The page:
The Florida Project  directed by Sean Baker takes place in, you guessed it, Florida. Moonee (Brooklyn Prince) lives with her mother Hailey (Bria Vinaite) in a low-rent community motel outside of Disney World. Also starring Willem Dafoe as Bobby, the manager of the motel.
Coming-of-age – Brooklyn Prince shines as Moonee, a six-year-old whose not portrayed as the average Hollywood interpretation of children. She’s a brat. She’s angry. She whines. She spits on cars with her friends. She steals money for ice cream. Guess what? Those are kids. She’s not the smartest person in the room or a precocious prodigy. It’s refreshing to see a film where kids are portrayed not as wise beyond their years, but as adolescents trying to make sense of their situation while also wanting to have fun.
Non-Professional Acting – The only actor here with prior experience is Willem Dafoe as Bobby, the stern yet caring manager. Instead of a villain or a creep, he’s more just a regular guy just getting by on his lousy job while also dealing with his rambunctious tenants. He cares deeply for Moonee and wants to help but knows that most of it is out of his control. It’s a truly heartbreaking and melancholy performance, maybe the most effective Dafoe has ever given. His scenes with Hailey are great as we see him act like both a father and a landlord, neither role he particularly enjoys. Hailey is also quite impressive (discovered from Instagram) as Moonee’s mother, who appears to be only in her twenties and has the same emotional maturity as her daughter. It’s clear she’s not fit to be a mother, and despite how much the audience wants to have Child Protective Services take her away, Hailey’s love for her daughter is real and we feel it through her performance. The fact that her and Prince’s performances blend in so well with a veteran like Dafoe’s is a testament to how great they are.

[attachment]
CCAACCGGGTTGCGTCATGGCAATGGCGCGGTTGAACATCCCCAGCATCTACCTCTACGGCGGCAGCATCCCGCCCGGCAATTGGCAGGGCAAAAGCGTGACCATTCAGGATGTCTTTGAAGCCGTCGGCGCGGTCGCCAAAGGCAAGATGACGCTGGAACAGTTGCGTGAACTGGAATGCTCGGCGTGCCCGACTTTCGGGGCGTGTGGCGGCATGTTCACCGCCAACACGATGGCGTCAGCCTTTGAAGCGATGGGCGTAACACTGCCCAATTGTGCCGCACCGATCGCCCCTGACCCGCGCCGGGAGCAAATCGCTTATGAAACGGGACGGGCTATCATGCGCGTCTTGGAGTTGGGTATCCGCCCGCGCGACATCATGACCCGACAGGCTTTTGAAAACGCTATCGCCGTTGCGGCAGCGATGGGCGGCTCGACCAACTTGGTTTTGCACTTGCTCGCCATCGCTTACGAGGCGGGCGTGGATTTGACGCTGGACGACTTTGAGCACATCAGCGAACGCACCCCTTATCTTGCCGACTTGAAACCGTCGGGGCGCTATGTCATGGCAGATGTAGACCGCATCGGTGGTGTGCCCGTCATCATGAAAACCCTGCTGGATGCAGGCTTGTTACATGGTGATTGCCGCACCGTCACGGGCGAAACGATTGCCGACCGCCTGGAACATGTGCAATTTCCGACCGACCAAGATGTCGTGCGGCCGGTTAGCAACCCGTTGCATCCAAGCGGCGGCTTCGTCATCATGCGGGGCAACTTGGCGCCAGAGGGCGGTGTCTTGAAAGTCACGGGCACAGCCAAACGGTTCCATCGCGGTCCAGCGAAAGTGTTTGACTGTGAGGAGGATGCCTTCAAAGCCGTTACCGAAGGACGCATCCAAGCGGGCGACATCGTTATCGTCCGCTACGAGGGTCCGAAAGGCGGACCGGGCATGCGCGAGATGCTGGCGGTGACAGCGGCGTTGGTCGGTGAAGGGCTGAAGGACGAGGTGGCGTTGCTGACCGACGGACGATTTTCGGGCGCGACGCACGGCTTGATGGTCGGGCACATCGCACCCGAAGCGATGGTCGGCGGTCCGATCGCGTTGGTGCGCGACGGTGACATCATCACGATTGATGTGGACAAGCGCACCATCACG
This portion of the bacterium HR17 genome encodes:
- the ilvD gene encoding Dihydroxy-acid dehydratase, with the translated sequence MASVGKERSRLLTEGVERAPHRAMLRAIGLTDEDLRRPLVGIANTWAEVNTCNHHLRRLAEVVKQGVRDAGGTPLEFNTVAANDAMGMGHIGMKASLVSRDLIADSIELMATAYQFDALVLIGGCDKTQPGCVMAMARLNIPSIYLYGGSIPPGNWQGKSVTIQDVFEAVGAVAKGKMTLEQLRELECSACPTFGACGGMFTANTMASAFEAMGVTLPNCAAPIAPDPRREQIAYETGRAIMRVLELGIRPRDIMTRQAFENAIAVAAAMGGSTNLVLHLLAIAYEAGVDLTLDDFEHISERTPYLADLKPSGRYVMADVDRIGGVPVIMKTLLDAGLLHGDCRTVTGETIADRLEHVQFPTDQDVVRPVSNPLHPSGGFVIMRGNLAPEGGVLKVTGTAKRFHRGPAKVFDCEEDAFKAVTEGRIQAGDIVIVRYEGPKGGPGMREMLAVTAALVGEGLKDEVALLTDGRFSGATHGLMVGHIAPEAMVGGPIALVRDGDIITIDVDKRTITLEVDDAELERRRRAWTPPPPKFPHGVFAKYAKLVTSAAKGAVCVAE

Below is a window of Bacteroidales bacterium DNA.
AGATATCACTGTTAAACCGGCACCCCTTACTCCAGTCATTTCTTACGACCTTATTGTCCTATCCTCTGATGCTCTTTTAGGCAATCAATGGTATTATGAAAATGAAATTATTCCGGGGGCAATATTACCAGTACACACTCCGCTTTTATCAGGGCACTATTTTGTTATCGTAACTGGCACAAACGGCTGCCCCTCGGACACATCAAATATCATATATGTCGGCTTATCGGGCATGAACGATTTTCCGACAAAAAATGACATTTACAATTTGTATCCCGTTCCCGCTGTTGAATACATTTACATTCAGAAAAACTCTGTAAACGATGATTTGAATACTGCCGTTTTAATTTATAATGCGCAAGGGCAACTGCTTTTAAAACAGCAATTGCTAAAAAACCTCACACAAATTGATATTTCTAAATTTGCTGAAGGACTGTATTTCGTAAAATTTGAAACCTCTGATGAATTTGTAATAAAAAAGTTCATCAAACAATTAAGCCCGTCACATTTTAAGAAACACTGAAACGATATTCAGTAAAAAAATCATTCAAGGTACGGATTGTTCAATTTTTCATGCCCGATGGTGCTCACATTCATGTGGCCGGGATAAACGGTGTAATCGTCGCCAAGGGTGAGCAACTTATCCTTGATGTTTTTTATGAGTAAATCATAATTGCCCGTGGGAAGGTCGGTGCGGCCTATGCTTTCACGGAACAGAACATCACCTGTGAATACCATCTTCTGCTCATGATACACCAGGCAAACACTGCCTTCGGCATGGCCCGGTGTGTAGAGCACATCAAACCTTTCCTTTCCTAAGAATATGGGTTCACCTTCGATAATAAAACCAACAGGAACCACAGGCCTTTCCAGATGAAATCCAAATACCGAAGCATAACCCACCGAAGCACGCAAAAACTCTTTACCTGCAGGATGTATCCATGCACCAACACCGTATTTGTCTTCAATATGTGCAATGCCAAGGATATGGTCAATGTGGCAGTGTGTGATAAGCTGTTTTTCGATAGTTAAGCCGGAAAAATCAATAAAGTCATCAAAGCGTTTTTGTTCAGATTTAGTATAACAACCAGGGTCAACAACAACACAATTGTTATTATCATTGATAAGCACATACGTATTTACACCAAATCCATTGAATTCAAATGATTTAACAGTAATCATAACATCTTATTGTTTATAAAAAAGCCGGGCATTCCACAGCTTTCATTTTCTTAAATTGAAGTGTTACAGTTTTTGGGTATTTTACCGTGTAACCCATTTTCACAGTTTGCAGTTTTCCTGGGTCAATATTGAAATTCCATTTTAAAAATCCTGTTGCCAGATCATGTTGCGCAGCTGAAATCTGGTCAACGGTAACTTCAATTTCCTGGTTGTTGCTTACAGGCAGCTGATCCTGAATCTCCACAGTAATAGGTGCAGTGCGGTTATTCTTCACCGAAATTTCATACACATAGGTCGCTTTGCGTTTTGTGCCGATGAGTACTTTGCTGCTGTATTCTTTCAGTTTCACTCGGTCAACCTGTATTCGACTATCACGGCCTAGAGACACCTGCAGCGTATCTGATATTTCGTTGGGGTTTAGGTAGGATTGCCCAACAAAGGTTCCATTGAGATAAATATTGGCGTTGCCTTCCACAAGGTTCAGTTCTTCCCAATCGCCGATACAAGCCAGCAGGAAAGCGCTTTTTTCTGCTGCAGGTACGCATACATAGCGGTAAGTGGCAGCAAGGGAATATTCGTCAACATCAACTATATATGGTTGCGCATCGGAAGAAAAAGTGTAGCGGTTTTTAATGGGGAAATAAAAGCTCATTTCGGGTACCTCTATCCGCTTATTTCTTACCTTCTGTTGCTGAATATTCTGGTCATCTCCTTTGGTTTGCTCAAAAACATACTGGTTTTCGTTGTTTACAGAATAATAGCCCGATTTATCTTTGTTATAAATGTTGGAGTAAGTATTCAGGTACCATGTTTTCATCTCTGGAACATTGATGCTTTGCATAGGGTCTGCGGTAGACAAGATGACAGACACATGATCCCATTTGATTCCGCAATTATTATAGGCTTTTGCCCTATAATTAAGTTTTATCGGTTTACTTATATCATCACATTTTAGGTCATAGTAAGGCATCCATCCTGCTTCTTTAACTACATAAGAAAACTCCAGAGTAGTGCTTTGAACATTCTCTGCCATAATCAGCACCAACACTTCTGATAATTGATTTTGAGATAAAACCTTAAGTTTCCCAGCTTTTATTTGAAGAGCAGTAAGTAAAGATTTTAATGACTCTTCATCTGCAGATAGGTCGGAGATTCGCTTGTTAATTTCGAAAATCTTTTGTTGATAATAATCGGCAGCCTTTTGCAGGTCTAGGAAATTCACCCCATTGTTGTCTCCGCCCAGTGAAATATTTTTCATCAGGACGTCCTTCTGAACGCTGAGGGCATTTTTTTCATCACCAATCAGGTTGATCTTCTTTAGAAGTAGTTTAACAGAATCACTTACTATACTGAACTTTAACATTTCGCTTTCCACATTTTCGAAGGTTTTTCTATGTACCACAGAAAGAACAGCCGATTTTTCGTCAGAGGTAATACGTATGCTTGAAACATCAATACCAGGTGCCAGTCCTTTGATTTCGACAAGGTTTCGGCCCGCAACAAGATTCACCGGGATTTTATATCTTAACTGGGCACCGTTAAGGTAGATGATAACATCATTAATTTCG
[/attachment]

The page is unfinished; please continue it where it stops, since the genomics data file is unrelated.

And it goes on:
The Ending? – No spoiler is kind of a policy around here, and it will stay one in this review, but the ending needs to be mentioned. Without giving anything away, it leads to a powerful, devastating moment that’s as emotional as anything released this year. And then, within literally seconds, that emotion just vanishes from thin air. It’s so abrupt and jarring that it took me right out of the movie. And from reading interviews with director Sean Baker, that was his intention. Is it a deal breaker? Absolutely not. But it’s one that will leave audiences confused and a bit bewildered. That being said, the ending has stuck with me ever since I saw it and I’ve enjoyed hearing other people’s reactions and interpretations. For any movie to do that is an impressive feat and should not be ignored.